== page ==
• $\begingroup$ That depends on your application. Would you want, say, f["stuff"] or f[{1, 2, 3, 4, 5}] to return 0 as well? $\endgroup$ – J. M. is away Apr 1 '16 at 12:49
  • $\begingroup$ @J.M. That's right. Actually, in the way I need it right now it doesn't matter whether I use f[_]:=0 or the explicitly stated "zero cases". However, it is true that this might cause issues if the code develops. So I will probably stick to explicitly stating when f should be zero and when it should stay unevaluated. $\endgroup$ – Lukas Apr 1 '16 at 12:55
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Since v10.1 you can use also OrderlessPatternSequence like this :

f[x : {OrderlessPatternSequence[1, 2, 3]}] := Signature[x]*1
f[x : {OrderlessPatternSequence[3, 4, 5]}] := Signature[x]*1/2

then

f[{2, 1, 3}]

-1

or

f[{5, 3, 4}]

1/2

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  • $\begingroup$ That is really nice! Unfortunately I am still using 10.0.1 and cannot make use of OrderlessPatternSequence. But that seems to a very elegant solution which is also exremely transparent $\endgroup$ – Lukas Apr 1 '16 at 22:09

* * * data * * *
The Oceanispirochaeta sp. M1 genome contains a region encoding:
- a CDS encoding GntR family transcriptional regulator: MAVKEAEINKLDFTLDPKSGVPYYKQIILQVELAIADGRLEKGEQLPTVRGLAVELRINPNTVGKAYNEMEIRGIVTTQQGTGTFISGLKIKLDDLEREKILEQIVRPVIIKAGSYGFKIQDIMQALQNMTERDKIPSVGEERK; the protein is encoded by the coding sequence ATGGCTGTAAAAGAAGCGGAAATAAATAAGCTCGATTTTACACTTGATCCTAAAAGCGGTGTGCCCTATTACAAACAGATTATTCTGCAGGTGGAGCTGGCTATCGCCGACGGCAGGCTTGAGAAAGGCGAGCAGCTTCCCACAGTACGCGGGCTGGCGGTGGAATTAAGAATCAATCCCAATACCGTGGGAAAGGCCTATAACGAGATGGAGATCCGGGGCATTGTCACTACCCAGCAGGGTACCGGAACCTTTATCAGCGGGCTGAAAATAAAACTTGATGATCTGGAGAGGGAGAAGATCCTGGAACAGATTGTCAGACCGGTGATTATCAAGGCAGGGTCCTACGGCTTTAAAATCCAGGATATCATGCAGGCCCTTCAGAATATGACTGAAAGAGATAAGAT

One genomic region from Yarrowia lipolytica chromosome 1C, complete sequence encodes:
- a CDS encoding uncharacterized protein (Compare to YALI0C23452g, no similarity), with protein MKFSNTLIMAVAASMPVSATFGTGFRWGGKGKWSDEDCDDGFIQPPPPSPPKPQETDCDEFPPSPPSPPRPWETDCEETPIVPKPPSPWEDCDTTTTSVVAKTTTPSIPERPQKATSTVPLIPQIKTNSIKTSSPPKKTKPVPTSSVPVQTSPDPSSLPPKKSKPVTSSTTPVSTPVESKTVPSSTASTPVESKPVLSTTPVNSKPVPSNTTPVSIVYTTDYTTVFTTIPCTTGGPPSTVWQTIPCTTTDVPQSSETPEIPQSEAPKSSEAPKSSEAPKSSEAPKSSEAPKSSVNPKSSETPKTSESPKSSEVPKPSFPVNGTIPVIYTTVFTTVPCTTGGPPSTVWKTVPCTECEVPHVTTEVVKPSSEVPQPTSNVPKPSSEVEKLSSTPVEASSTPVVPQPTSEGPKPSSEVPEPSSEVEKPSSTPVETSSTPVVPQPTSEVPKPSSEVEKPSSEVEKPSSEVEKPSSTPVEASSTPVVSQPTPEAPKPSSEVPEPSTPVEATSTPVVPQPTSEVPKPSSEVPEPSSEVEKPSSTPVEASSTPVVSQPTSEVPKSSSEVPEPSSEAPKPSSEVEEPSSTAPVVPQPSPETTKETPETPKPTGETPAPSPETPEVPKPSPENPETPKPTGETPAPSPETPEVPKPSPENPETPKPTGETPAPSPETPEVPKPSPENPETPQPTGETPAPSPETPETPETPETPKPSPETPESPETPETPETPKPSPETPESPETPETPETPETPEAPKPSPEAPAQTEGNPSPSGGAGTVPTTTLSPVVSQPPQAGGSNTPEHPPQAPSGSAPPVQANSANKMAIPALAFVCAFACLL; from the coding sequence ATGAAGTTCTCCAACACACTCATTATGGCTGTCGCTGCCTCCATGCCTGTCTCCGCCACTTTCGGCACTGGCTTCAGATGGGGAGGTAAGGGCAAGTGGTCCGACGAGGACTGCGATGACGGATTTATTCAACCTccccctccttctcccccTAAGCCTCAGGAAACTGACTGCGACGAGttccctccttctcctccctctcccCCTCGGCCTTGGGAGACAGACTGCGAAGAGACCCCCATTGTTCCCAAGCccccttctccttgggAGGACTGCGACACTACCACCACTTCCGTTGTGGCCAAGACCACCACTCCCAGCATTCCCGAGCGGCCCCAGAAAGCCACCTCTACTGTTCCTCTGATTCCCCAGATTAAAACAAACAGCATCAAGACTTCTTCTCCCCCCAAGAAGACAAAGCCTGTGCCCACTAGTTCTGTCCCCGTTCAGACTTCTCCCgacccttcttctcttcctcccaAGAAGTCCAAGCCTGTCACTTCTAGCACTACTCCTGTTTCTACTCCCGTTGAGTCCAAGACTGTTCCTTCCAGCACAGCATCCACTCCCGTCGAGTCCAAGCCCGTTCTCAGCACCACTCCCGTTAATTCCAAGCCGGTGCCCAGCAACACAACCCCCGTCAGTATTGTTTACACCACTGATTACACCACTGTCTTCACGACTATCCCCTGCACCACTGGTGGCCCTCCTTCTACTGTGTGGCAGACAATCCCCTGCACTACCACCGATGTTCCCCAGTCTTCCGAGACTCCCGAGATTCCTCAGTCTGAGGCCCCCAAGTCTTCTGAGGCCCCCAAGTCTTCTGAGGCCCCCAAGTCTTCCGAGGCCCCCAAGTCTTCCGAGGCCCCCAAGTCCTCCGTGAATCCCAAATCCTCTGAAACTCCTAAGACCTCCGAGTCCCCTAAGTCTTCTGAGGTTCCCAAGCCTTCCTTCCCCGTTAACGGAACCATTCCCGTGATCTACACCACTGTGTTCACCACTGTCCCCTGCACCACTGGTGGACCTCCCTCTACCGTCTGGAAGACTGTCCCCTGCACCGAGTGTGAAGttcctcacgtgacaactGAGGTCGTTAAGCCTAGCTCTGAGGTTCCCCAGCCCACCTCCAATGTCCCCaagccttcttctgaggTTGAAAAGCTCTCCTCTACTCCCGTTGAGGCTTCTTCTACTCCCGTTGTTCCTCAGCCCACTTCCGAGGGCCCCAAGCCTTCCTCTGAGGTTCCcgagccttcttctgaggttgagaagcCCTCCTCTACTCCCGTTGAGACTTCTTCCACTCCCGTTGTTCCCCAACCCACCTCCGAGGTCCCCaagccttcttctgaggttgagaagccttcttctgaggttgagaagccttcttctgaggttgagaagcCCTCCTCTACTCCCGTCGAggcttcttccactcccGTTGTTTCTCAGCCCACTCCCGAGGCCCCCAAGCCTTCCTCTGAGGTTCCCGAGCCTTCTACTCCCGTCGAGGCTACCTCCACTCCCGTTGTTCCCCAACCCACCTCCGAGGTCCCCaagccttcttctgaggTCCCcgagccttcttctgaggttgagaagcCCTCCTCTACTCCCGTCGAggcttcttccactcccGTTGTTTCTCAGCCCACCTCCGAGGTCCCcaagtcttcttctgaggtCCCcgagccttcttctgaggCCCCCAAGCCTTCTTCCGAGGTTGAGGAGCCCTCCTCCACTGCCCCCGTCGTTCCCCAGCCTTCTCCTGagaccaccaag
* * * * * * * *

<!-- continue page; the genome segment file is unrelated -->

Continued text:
• $\begingroup$ I learned something! $\endgroup$ – evanb Apr 1 '16 at 23:38
  • $\begingroup$ I decided to accept this answer (although I cannot use it) since it appears to me as the most elegant approach that also differs most from how I did it. $\endgroup$ – Lukas Apr 5 '16 at 8:48
2
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Not very elegant, but (hopefully) transparent:

The basic data

p1 = {1, 2, 3}; pp1 = Permutations[p1];
p2 = {4, 5, 6}; pp2 = Permutations[p2];

The function